Lengthy detentions 'unconstitutional,' Turkey's top court rules
The lengthy detentions were one of the main areas of criticism in Turkey’s EU progress reports over the years.
Lengthy pre-trial detentions are “unconstitutional,” Turkey’s Constitutional Court has ruled, answering four individual applications.
The decision announced late July 2 is expected to impact the course of key trials in Turkey such as the “Balyoz” (Sledgehammer) coup plot case; the Ergenekon coup plot case; cases against suspected members of the outlawed Kurdistan Communities Union (KCK), the alleged urban wing of the Kurdistan Workers’ Party (PKK); and a case against those involved in a harsh army-led campaign that forced the resignation of the government in June 1997, in an event known as the “Feb. 28 process.”
Furthermore, it will help harmonize Turkish law with verdicts from the European Court of Human Rights (ECHR).
While the court ruled on four cases, it rejected an application from a defendant over lack of territorial jurisdiction due to the timing of the applicant’s arrest as part of the Balyoz case. The court ruled that the application was submitted before the Constitutional Court started admitting applications on Sept. 23, 2012. Allegations that the defendant did not receive a fair trial have yet to be considered, Anadolu Agency reported July 3. Out of four applications the court has ruled on, three were related to long detention periods of up to five years, while the other was on a long trial period. The applications solely involved cases of ordinary crime, and were thus not political. However, the Constitutional Court only decides on whether the rights of the applicant have been are violated, so the conviction of defendants must still be ruled by local courts.
The court also promised to act in harmony with the ECHR, whose decisions will set a legal precedent. “We have fully accepted the ECHR’s criteria. Our Constitution will act in line with ECHR verdicts about the long detention periods and proceedings,” Constitutional Court President Haşim Kılıç told daily Hürriyet.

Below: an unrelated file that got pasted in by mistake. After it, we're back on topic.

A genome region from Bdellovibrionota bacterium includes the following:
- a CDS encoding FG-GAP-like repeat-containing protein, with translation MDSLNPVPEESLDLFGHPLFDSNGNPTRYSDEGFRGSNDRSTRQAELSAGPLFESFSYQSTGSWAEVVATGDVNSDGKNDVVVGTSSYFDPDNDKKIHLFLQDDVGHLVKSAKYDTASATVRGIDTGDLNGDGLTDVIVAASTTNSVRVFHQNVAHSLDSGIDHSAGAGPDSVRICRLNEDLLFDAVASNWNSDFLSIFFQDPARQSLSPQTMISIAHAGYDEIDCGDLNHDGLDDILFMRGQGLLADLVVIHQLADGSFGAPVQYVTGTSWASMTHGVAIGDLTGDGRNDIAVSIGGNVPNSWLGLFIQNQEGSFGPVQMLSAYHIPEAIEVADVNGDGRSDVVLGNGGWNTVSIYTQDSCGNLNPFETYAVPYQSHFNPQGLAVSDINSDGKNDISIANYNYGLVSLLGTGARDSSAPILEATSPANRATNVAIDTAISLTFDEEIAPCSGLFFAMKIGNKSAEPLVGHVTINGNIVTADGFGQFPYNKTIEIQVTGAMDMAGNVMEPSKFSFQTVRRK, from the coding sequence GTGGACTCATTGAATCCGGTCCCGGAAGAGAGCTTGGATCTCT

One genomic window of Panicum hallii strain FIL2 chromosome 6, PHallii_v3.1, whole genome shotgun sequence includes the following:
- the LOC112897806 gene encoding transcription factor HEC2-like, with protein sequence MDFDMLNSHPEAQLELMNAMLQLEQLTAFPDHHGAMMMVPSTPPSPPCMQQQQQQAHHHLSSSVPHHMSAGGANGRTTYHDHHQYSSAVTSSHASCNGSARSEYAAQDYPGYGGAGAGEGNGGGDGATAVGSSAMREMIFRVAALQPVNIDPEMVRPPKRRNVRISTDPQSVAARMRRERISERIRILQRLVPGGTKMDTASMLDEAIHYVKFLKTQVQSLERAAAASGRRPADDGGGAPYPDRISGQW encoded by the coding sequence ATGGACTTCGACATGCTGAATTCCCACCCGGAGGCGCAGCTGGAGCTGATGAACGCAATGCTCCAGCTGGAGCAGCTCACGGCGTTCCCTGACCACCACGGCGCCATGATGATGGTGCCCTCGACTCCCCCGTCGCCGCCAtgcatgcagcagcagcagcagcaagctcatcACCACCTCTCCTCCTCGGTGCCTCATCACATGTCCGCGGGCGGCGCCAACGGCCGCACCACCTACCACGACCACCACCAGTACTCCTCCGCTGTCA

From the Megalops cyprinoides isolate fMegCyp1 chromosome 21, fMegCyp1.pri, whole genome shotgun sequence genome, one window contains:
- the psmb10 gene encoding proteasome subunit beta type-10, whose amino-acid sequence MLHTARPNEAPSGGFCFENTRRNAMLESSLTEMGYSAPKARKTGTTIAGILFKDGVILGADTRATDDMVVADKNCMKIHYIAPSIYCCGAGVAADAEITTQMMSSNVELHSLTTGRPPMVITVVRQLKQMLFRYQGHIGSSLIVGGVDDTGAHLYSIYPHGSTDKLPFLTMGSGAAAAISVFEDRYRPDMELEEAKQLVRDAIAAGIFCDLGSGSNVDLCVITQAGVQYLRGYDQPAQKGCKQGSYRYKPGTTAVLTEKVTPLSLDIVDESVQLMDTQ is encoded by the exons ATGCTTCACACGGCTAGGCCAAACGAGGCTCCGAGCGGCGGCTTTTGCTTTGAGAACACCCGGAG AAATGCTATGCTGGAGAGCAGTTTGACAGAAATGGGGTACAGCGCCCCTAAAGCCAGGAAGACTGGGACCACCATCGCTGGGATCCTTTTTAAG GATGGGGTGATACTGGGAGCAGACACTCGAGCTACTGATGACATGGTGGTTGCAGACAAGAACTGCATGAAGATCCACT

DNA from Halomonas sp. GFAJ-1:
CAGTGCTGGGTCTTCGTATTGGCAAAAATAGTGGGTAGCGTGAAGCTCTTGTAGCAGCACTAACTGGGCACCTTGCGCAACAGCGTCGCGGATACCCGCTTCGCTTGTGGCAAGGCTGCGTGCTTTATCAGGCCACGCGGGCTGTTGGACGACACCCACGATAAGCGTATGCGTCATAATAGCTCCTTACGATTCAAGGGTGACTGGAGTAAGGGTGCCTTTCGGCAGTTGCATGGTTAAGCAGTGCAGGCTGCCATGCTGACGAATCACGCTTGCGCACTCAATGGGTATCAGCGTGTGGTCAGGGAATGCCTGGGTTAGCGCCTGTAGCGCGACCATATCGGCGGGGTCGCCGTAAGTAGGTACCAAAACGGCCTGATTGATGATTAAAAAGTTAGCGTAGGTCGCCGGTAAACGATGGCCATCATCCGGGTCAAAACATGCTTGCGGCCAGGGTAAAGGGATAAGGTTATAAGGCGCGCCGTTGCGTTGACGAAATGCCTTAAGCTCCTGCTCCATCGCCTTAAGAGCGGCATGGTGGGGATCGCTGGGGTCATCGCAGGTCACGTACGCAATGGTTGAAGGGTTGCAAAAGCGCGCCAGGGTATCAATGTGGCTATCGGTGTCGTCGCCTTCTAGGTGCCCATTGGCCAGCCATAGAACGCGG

According to the new regulations, in long detention cases, the verdicts of the ECHR will take precedence over Turkey’s internal practices. Lengthy decisions have been one of the key areas criticized in Turkey’s EU progress reports over the years.
‘A positive step’
The Constitutional Court’s regulation is a positive step and the given progressive verdicts are correct in the sense of creating precedents and avoiding new rights violations, Bahçeşehir University Constitutional Law department teaching assistant, Serkan Köybaşı told the Hürriyet Daily News.
However, Köybaşı also said not implementing the same criteria for the alleged coup-plot case Balyoz (Sledgehammer) was unlawful since appealed cases were ongoing and even if verdicts were given, the suspects’ penalties were not definite.
In the first place, implementing individual applications to the Constitutional Court was a malicious move to block Turkish citizens’ direct way to apply to the European Court of Human Rights (ECHR), Köybaşı said.
The possibility of individual applications to the Constitutional Court was introduced into the Turkish legal system through amendments in 2010. Sept. 23, 2012, was set as the first day such applications could be received.
Article 148 of the Constitution stipulates that anyone who thinks that his or her constitutional rights set forth in the European Convention on Human Rights have been infringed by a public authority will have the right to apply to the Constitutional Court after exhausting all other administrative and judicial remedies.
Erdem Güneş from Istanbul contributed to this report.